In March 2017, Watchlist on Children and Armed Conflict (‘Watchlist’) launched its first in a series of Field Monitor reports focused on the impact on children of attacks on medical facilities and personnel and denial of humanitarian access. “Every Clinic Is Now on the Frontline” The Impact on Children of Attacks on Health Care in Afghanistan highlights how the targeting of medical facilities and personnel throughout Afghanistan in 2015 and 2016 had devastating consequences on children’s health. Watchlist is preparing to release an update to the report detailing attacks carried out in 2017.
Based on a review of public and confidential information, Watchlist found that parties to the conflict, including the Taliban, the Islamic State (IS), and the Afghan National Defense and Security Forces (ANDSF) carried out at least 63 attacks on medical facilities and personnel between January and December 2017. The number and type of incidents is consistent with Watchlist’s documentation of incidents carried out in 2015 and 2016.
Children continue to bear the brunt of the effects of these attacks—their health care needs for preventable diseases and malnutrition continues to rise, while their access to health care has contracted, in part due to the attacks. In light of the continued targeting of medical facilities and personnel as a tactic of war, Watchlist calls on all parties to the conflict to immediately cease attacks, and strongly urges the Government of Afghanistan to take concrete measures to remedy impunity for violations, including investigating, prosecuting, and condemning those responsible in a timely and impartial manner.
Watchlist also highly recommends that in the upcoming mandate renewal of the United Nations Mission in Afghanistan (UNAMA), distinct budget lines be retained for child protection in order to provide for a dedicated, standalone Child Protection Section with a sufficient number of Child Protection Advisors (CPAs). CPAs are essential to gathering and verifying information on attacks on medical facilities and personnel and other grave violations against children for Afghanistan’s Monitoring and Reporting Mechanism (MRM). Doing so not only provides dedicated child protection capacity, but also support for the implementation of Security Council Resolution 2286 (2016), which calls for better protection for medical and humanitarian facilities and personnel and accountability for perpetrators.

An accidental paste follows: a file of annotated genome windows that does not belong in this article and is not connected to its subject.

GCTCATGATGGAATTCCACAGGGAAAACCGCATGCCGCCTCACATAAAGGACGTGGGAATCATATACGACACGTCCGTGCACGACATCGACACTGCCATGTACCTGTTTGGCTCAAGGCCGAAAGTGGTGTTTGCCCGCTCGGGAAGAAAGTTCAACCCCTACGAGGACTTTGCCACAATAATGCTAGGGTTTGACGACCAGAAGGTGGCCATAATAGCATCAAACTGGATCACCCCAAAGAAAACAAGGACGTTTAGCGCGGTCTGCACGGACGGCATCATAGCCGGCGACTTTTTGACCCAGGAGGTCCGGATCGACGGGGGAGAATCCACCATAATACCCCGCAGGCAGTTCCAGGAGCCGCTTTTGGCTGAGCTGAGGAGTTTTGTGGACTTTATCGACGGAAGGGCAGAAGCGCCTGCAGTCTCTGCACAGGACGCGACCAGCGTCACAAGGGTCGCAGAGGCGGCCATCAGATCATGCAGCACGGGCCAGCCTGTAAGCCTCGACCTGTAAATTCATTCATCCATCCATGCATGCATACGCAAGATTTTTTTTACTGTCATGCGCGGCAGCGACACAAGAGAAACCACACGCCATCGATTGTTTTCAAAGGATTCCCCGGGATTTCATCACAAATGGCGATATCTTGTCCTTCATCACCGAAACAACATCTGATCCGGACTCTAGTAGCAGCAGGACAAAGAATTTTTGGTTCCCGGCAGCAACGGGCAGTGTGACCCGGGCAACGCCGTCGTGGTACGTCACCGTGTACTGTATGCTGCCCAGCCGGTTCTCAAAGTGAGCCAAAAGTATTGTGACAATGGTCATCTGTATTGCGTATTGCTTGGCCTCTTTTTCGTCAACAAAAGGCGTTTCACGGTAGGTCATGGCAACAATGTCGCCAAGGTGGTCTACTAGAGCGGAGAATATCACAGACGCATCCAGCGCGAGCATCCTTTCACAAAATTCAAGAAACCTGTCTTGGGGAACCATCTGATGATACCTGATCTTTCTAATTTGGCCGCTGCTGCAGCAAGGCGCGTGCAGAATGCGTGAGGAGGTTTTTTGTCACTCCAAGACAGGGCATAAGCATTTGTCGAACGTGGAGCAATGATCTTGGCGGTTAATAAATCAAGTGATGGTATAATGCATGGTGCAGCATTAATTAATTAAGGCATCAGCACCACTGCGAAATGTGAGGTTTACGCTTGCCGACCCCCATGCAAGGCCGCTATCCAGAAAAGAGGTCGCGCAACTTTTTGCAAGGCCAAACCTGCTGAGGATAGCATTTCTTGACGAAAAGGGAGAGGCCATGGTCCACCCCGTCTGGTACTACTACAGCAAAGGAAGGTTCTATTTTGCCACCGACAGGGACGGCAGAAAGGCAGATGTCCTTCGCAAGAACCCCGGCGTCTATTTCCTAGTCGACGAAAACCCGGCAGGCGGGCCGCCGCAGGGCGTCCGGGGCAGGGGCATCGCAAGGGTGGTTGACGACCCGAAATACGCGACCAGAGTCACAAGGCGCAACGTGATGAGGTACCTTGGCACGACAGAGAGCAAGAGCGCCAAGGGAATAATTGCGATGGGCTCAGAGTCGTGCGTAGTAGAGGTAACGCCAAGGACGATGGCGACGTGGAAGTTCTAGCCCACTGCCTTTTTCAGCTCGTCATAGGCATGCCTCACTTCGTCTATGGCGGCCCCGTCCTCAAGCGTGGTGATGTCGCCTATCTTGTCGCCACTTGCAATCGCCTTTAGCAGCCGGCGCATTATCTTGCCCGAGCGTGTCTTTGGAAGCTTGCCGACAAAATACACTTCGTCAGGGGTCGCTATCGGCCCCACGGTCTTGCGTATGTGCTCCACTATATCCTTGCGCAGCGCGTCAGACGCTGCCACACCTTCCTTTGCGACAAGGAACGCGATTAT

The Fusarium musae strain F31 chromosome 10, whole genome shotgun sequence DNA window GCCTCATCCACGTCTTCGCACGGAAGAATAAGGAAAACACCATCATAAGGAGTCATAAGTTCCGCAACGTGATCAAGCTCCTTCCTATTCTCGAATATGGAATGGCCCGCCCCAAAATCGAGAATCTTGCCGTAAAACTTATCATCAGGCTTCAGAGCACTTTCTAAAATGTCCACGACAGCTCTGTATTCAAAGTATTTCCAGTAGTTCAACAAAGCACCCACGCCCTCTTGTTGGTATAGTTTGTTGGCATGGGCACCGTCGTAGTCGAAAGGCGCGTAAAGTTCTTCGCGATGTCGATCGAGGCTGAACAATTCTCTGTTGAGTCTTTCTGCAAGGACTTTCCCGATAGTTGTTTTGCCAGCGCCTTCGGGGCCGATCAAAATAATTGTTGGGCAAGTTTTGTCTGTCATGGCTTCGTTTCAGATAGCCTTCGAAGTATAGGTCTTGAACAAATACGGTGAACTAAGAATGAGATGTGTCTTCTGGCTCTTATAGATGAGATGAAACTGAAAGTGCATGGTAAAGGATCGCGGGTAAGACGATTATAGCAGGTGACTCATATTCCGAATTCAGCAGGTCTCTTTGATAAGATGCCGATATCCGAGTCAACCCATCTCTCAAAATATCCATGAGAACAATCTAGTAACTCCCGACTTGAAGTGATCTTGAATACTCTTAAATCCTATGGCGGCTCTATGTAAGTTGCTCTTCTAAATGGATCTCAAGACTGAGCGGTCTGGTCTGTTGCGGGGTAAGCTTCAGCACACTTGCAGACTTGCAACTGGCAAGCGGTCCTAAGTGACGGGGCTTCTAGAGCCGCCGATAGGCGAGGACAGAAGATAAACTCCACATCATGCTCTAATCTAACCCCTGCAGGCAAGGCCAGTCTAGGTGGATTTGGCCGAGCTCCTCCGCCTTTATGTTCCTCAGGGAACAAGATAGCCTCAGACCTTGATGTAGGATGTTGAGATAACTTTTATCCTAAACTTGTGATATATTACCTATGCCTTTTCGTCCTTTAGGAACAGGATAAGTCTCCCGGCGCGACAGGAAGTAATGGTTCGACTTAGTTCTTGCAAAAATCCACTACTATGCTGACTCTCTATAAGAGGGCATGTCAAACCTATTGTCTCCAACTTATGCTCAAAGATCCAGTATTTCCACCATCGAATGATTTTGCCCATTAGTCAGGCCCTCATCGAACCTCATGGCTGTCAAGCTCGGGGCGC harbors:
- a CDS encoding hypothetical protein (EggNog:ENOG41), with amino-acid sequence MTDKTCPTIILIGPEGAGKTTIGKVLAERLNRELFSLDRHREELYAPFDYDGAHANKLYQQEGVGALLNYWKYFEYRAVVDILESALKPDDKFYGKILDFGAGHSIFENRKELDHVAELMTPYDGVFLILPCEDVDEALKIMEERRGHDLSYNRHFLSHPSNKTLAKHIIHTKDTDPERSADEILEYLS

The MRM, in Afghanistan and the other 13 countries where it is active, is one of the only existing mechanisms that regularly carries out these activities by providing verified information on attacks on medical facilities and personnel (and the other grave violations against children) for publication in the Secretary-General’s annual report on children and armed conflict. This report names and shames perpetrators and serves as the basis for requiring listed parties to enter into time-bound action plans with the UN to end and prevent violations in order to be de-listed in subsequent reports. In gathering and verifying information on attacks on medical facilities and personnel and other grave violations against children in Afghanistan and elsewhere, CPAs are crucial to the UN Security Council’s Children and Armed Conflict agenda, implementation of SCR 2286, and by extension the Protection of Civilians agenda.